From J. C. Cleaveland
Alexandria 19th. July 1809
This will inform you that I some time ago deposited in the War office a moddle for mounting Horse Artillery, on an entire new plan. And was permitted by Genl. Dearbourn last fall, to mount a piece at Greenliefs Point, which never has been compleated in consequence of his going out of office.
The object of the present is to request of your Excellency the privilidge of takeing up to Winchester (the place of my residence) a small Brass piece, that lays at Mr Faxhalls Foundary1 for the purpose of mounting it compleatly as also to have the liberty of makeing use of the Irons that I had last fall about the other piece. In case you should condesend to let me have the use of them, my intention is to have the piece compleatly mounted, and to train Men and Horse for the purpose of manuvering of it at my own expence and to return with the same against Congress setts in the Fall, in order that they may approve or not of the plan.
As they will be much better able to Judge of it when they see it in actual exercise, then they can possibly do from any Idea they may recieve from the moddle. As I am a total Stranger to your Excellency and nearly so to the present Sacy. of War, I beg leave to mention that I dilivered to the Sacy. a Letter of Introduction from Mr. E Champien2 a member of Congress who is perfectly acquainted with me and to which I beg you to refer. In case it should be thought proper for me to give security for the safe return of the said piece I will do it with pleasure to the amount of the Value of the same. Haveing been an officer in the UStates service from the Battle of Bunkers hill untill the takeing of Cornwallis, it has given me considerable experience in such things, and hope that through my exertions my Country may be benifitted by the same, if ever we should have the misfortune to have resourse to Arms. Your answer (directed to this place) to the foregoing as soon as possibly convenient would be considered as a particular favour, as I wish to return home as Soon as possible, in order to get the piece compleated and the men trained properly to exercise it. I remain your Excellencys, most Obt. Hble Servt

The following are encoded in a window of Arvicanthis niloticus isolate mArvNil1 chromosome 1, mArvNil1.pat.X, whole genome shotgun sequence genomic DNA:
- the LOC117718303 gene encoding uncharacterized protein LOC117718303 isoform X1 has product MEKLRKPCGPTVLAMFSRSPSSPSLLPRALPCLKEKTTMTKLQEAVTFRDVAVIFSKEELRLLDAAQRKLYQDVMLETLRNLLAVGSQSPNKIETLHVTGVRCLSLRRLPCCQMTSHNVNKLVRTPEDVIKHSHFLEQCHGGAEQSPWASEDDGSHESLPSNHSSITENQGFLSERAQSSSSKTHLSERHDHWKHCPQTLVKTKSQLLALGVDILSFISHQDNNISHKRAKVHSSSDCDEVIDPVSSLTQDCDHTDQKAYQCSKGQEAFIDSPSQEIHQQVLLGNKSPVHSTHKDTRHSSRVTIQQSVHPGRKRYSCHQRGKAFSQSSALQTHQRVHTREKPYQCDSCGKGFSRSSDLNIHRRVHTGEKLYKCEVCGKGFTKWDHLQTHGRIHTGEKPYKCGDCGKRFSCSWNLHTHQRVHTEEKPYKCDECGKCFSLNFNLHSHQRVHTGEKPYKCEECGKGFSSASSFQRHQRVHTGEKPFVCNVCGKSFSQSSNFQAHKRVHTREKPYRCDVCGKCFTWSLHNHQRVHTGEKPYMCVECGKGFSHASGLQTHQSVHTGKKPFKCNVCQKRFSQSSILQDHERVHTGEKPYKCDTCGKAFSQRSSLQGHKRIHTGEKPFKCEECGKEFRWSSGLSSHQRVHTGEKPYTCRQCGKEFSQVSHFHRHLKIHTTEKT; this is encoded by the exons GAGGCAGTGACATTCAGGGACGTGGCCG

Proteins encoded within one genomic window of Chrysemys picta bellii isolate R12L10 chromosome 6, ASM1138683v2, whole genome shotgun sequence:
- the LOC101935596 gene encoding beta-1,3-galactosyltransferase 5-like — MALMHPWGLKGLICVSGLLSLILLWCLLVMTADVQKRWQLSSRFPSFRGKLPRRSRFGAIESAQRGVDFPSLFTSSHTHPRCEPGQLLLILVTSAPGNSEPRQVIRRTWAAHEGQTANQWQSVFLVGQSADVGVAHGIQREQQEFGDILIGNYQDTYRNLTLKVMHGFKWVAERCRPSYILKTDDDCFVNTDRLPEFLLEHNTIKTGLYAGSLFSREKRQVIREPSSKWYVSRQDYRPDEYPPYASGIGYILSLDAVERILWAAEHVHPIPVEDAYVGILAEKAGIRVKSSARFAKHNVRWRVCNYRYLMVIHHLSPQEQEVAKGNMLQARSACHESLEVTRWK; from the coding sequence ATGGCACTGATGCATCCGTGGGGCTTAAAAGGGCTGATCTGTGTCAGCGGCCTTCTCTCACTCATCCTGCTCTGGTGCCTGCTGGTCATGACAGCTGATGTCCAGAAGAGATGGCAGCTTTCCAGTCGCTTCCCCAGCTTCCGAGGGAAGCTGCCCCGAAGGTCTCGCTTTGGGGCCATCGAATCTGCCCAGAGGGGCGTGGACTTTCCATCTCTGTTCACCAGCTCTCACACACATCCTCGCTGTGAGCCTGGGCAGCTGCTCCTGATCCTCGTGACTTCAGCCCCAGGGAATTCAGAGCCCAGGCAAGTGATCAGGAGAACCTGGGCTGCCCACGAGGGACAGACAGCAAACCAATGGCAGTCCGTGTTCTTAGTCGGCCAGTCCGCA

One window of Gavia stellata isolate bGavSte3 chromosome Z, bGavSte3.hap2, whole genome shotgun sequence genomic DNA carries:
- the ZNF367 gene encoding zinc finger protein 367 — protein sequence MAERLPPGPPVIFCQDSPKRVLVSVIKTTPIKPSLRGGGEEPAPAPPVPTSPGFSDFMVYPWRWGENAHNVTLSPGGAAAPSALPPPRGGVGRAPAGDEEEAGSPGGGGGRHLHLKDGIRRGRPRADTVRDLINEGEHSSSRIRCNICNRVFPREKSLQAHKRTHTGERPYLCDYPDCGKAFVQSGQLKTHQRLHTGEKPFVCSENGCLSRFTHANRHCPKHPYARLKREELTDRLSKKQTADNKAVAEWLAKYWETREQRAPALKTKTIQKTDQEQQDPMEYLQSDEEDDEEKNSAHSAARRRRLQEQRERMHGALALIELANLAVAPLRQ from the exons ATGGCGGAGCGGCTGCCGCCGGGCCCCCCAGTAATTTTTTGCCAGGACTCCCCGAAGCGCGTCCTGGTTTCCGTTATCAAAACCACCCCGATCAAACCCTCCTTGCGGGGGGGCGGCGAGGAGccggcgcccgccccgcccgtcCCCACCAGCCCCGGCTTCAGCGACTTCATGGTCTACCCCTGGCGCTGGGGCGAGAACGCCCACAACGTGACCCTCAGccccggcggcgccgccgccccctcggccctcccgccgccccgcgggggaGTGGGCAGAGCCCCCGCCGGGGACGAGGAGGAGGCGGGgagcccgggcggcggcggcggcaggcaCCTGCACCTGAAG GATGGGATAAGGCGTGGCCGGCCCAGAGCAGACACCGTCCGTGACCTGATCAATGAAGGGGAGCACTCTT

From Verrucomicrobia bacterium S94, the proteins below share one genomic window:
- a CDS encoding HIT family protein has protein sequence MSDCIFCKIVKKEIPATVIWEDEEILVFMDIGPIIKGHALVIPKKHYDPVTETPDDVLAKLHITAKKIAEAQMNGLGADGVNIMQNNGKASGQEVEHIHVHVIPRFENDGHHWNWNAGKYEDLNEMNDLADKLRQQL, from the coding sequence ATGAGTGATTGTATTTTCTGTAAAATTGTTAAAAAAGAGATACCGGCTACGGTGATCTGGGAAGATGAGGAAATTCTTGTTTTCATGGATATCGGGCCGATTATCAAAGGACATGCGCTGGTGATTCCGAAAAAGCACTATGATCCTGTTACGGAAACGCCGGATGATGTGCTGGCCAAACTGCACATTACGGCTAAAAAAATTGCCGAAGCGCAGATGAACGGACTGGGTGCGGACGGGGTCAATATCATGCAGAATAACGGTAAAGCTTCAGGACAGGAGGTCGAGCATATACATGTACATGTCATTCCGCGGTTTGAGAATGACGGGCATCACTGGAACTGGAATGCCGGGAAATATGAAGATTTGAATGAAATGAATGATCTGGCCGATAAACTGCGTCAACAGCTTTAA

J. C. Cleaveland
RC (DNA: RG 107, LRRS, C-584:4). Docketed by a War Department clerk as received 27 July 1809.
1. Foxall Foundry, later known as Columbia Foundry, was constructed by Henry Foxall in 1801 and served as the main supplier of high-quality government ordnance until 1809 (Louis F. Gorr, “The Foxall-Columbia Foundry: An Early Defense Contractor in Georgetown,” Records of the Columbia Historical Society, 48 [1971–72]: 34–59).
2. Epaphroditus Champion (1756–1834) was a Federalist representative from Connecticut, 1807–17.